How to treat a mild MRSA or Staph Infection

First let’s start by defining a few things.

What is Staph?

Staphylococcus aureus (Staph aureus, S. aureus, or SA) is a common bacteria in the nose and on the skin of people.

What is a MRSA infection?

Methicillin-Resistant Staphylococcus Aureus is a specific “staph” bacteria that is often resistant to antibiotic treatments. MRSA may cause invasive or life-threatening infections in some people if not treated properly.

MRSA is one of the bacteria listed by the U.S. Centers for Disease Control and Prevention (CDC) as a “superbug” resistant to multiple synthetic antibiotics.

How do you contract a MRSA/Staph infection?

MRSA skin infections can be picked up either in common everyday places like gyms or locker rooms, or in hospitals. 

How a Staph or MRSA Infection is Treated:

Step 1: Anytime you have an open wound apply CUROXEN first aid ointment. CUROXEN kills over 5X more bacteria and germs (including Staph, MRSA, and E-coli) than Neosporin or other first aid ointments. (Read the science here)


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Step 2:  See a doctor if the wound does not appear to be healing and begins to display the below symptoms. Early MRSA treatment is vital to avoid spreading the infection to other parts of the body.

What does a Staph or MRSA infection look like?

The skin can be red or a rash with pus-filled pimple or boil. It can open and leak fluid and puss.

MRSA or Staph infections can create any of the following symptoms:

  • cellulitis
  • boils
  • abscesses
  • sty
  • carbuncles
  • impetigo
  • rash

Step 3: Cover the wound with a clean, dry bandage and then wash your hands before you come into contact with other people. Inform medical professionals upon your arrival, so they can act accordingly.

Step 4: Medical professionals will test the infection to diagnose if it is indeed MRSA or Staph. A sample of the pus from the wound, blood, or urine is sent to a microbiology lab to be cultured for S. aureus and MRSA bacteria.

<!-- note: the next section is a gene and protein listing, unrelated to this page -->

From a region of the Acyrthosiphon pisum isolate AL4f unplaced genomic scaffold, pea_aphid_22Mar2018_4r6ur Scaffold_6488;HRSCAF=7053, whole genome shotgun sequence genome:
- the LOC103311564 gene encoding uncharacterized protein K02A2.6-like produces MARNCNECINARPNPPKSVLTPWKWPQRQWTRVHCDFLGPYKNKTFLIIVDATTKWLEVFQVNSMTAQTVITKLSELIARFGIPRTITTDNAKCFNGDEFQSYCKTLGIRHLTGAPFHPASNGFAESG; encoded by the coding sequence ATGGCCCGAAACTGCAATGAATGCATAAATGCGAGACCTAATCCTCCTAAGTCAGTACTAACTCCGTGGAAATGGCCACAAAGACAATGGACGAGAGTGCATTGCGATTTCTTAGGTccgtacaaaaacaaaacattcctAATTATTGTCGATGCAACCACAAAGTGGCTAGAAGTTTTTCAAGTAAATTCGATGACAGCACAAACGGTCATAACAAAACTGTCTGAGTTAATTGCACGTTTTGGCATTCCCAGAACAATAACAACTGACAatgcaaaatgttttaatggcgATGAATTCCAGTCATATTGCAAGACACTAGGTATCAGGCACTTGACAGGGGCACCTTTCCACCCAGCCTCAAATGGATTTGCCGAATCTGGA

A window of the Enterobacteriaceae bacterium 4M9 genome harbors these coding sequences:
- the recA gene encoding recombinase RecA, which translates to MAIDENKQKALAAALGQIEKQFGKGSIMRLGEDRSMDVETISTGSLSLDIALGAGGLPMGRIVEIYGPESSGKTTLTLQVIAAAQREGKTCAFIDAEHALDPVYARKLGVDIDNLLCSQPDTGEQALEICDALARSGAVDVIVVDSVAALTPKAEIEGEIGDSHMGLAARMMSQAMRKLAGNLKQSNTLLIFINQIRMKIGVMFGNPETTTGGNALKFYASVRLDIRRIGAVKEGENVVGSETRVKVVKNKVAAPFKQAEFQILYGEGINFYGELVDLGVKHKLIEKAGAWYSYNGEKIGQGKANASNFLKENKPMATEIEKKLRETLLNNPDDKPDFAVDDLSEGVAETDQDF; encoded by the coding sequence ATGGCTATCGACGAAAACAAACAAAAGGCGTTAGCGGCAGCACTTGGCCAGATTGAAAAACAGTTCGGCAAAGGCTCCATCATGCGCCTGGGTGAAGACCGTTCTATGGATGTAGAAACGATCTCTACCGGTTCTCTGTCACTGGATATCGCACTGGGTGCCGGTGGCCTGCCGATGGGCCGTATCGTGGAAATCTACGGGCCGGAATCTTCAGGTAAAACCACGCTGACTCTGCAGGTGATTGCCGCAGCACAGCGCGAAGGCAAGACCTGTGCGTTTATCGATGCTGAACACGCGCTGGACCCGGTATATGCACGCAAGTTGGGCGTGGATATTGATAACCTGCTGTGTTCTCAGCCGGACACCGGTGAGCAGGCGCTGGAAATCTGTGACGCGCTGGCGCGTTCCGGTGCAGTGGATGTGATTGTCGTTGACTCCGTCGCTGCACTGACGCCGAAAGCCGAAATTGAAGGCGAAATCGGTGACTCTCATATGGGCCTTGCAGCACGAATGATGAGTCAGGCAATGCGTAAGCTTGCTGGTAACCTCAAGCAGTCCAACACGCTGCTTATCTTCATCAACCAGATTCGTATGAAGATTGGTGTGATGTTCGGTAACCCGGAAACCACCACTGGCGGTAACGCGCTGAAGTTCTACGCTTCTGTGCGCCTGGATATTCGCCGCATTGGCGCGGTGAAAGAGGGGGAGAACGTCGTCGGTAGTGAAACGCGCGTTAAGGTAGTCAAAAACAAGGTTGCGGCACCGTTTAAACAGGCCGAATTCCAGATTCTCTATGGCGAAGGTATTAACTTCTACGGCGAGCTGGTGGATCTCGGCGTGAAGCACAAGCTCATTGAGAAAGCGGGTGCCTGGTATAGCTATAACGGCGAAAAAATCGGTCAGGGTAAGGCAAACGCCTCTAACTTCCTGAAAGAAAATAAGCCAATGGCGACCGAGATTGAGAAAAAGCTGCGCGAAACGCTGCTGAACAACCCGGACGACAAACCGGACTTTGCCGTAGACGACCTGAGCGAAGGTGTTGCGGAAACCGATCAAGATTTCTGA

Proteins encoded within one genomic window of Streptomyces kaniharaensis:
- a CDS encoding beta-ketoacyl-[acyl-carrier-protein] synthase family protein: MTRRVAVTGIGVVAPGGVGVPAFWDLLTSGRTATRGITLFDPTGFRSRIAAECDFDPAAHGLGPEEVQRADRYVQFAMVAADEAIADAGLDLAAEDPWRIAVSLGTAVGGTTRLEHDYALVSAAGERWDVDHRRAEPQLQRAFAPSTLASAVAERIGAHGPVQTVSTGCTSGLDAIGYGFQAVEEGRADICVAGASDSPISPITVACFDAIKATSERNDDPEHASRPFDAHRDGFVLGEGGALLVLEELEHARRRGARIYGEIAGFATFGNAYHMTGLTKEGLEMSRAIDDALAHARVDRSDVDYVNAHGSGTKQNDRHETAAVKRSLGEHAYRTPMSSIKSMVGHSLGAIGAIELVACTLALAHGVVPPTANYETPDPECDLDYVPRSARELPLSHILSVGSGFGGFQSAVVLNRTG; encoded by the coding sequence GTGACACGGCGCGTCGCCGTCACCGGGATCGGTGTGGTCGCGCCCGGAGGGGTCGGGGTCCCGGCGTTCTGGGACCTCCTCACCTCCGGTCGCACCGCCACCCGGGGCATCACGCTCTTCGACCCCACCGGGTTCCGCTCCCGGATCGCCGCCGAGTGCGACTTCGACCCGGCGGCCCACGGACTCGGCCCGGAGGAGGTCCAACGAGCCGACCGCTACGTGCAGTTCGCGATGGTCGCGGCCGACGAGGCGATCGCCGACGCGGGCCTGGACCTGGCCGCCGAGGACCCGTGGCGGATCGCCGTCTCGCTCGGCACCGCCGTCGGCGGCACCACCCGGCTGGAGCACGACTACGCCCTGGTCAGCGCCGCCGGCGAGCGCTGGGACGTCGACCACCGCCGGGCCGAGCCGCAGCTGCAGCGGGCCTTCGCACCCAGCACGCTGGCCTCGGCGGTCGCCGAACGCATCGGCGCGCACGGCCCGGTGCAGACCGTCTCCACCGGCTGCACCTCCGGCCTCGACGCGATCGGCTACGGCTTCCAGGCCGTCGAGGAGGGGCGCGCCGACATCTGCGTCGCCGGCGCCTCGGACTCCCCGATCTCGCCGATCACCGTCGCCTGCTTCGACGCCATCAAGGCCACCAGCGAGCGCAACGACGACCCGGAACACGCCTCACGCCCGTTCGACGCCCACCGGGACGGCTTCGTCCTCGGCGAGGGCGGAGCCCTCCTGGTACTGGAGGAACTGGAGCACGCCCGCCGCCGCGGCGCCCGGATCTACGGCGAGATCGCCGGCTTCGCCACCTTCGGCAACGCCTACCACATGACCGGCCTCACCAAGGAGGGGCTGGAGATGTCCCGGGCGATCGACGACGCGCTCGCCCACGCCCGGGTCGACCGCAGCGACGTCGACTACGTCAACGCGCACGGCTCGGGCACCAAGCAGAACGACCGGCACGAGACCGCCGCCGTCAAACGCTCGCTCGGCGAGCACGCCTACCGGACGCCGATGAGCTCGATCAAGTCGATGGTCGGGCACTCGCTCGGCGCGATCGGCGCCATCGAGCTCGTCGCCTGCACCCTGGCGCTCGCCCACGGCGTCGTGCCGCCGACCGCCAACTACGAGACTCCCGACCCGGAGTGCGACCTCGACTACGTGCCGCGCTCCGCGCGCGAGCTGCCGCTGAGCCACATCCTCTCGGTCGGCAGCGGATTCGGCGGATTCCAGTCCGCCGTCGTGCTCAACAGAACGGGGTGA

Step 5: After diagnosis, if there is a boil or abscess, the medical professional will drain the puss/fluid using an incision. DO NOT PERFORM THIS AT HOME.

Step 6: Antibiotic treatment is then typically recommended by doctor. Be sure to follow the doctors’ directions to ensure the infection heals properly. If the antibiotic is not taken properly to completion, the MRSA bacteria can become resistant to the medicine.

Step 7: As the infection heals, be sure to clean it regularly. Applying CUROXEN to help kill the bacteria and prevent more bacteria from entering the wound is important. Keep bandaged at all time.

To avoid spreading Staph and MRSA to others, follow these tips:

  • Clean hands often, especially when tending to the wound.
  • Keep wound clean and change bandages regularly.
  • Dispose of used bandages in the trash right away.
  • Avoid sharing personal items, tooth brush, razor, blanket, and clothing.
  • Wash all clothes, lines, and towels with detergent with hot water.

 

Sources:
https://www.medicinenet.com/mrsa_infection/article.html
https://www.cdc.gov/mrsa/community/index.html
https://www.staph-infection-resources.com/treatment/

2017-11-27T18:52:52+00:00 November 27th, 2017|Categories: Wound Care|0 Comments
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